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Football is part of healing process

November 13, 2009|ERIC SONDHEIMER | ON HIGH SCHOOLS

Just before the start of an afternoon football workout at Los Angeles Cathedral High, Kyle Merrill removed his shirt, revealing a tattoo engraved across his upper back: "Sean RIP Matt."

The story behind the tattoo is heartbreaking.

On the night of Merrill's 15th birthday, Dec. 19, 2006, he was riding in the back seat of a Nissan Maxima. Along with his brother, Matthew, and three friends, he was headed home from his birthday celebration. Around 1 a.m., the driver, Matthew Hernandez, 18, lost control of the car on Los Feliz Boulevard near Griffith Park. He was speeding and had consumed alcohol, according to police. The car veered off the road, hit a tree and burst into flames.

Hernandez and Matthew Merrill, 18, were killed. Passenger Sean Balaney, 18, also died. Two in the back seat, Kyle and 14-year-old Stephen Castillo, survived.

Four of the five victims were students or ex-students from Cathedral, an all-boys parochial school located near Dodger Stadium.

"The front seats were bleary with a lot of smoke," Merrill said. "I remember telling my friend -- I nudged him with my elbow -- get up, we need to get out of here. I heard my sister screaming, 'Get out of the car!' "

Merrill's sister, Nikki, had been following in another car.

Brother and sister watched helplessly as nothing could be done to save Matthew.

"While I was in shock, it was confusing to me why they couldn't get him out," Merrill said. "I didn't know if he was alive or dead. I just wanted him out of the car."

It has been three years since that tragic night, and Merrill has become a standout receiver and defensive back for Cathedral's 9-0 football team, which plays Gardena Serra (9-0) tonight for the Del Rey League championship. He has caught eight touchdown passes, is averaging 18 yards a reception and has made two interceptions. He also has a 3.5 grade-point average and is a team leader.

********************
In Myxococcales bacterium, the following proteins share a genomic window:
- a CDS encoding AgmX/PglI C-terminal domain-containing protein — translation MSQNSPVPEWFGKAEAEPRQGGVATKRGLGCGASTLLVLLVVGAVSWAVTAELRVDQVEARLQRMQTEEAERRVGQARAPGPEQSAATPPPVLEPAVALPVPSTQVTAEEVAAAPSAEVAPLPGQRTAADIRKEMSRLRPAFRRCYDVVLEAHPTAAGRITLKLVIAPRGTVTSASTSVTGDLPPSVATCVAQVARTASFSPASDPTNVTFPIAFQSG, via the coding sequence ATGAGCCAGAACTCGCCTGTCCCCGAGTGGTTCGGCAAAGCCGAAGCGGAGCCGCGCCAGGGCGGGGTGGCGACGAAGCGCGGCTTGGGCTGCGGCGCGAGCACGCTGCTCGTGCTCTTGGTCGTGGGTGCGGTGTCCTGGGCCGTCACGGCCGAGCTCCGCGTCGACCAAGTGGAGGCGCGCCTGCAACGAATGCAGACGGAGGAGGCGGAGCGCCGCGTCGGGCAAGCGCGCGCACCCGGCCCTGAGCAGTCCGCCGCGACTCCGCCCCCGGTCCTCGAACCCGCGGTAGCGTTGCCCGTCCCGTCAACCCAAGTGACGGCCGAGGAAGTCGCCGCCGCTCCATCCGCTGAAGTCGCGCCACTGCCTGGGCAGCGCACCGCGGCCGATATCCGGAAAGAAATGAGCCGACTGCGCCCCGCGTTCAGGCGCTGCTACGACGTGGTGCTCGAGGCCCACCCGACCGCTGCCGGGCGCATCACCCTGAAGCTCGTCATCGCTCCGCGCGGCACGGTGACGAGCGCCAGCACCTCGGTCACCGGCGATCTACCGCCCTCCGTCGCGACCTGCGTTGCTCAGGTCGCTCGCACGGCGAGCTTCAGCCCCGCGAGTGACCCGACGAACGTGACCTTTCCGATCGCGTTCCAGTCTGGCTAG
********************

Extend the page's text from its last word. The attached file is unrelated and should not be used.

"It will never go away, but kids bounce back," his mother, Lynette, said.

But how did Merrill regain his faith? How did he overcome his grief? What made him want to go back to Cathedral, where his brother played football and baseball? Who helped him get through the tough times?

Each question he answered with the honesty and maturity of a teenager far beyond his years.

"I lost a lot of faith in God," he said. "I kind of asked, 'Why?' I don't know why it happened to me, especially on my birthday. I didn't know if I wanted to come back to Cathedral, let alone school."

Early on, he felt confused and depressed, but he said he received inspiration and support from his mother, father and sister. A school counselor became his confidant, allowing him to open up, cry and release his feelings.

Every Sunday, he'd go to the cemetery to be with his brother.

"It's a calm place, it's a nice place. You have a breeze. You have a beautiful view," he said.

Slowly, he began to heal. He found comfort in his schoolwork, in sports and in prayers. He started thinking about why he lived and others died.

"I think God took him away to kind of test me," he said.

Before games, he goes to the school chapel and prays.

"I pray they are here watching over me," he said. "I kind of think they're next to the goal posts. I think how he would play, how he would get ready, how he would focus."

Football has been invaluable in his healing process.

"The physical work gets my mind off the emotions," he said. "During that time, I had a lot of problems sleeping. Football practice is good because it gets you tired."

Last year, Merrill was tested emotionally again. Just before he was scheduled to get on the school bus for an important league game against North Hollywood Harvard-Westlake, he received word that Nikki was in labor.

He told his coach, Kevin Pearson, he couldn't go to the game.

"Coach, you always tell me family comes first," he said.

He hoped his new nephew might arrive before the game was over, but he called Pearson and was sobbing on the phone.

"Tell the guys I'm sorry," he said.

The tears are gone, replaced by a determined, resilient, tough competitor who has a plan for the future.

"I'm grateful," he said. "Not for my brother dying, but for my life and the inspiration I have from my family. I want to be an engineer. I want to help people, and if that doesn't work out, I want to be a firefighter because that night I didn't get a chance to help my brother and maybe in the future I can help someone in a similar situation."

Castillo, the other survivor of the accident, is a manager for the football team.

The detective from the Los Angeles Police Department's Central Traffic Bureau who investigated the accident, Michael Kaden, said, "They happened to be very lucky to get out of the car."

The tattoo was added soon after the accident. Last year, another tribute to his brother was engraved across his upper chest.

"I'm just trying to play football in his name and my dad's name and my family," he said. "I'm trying to make them proud."

--

eric.sondheimer@latimes.com

twitter.com/latsondheimer

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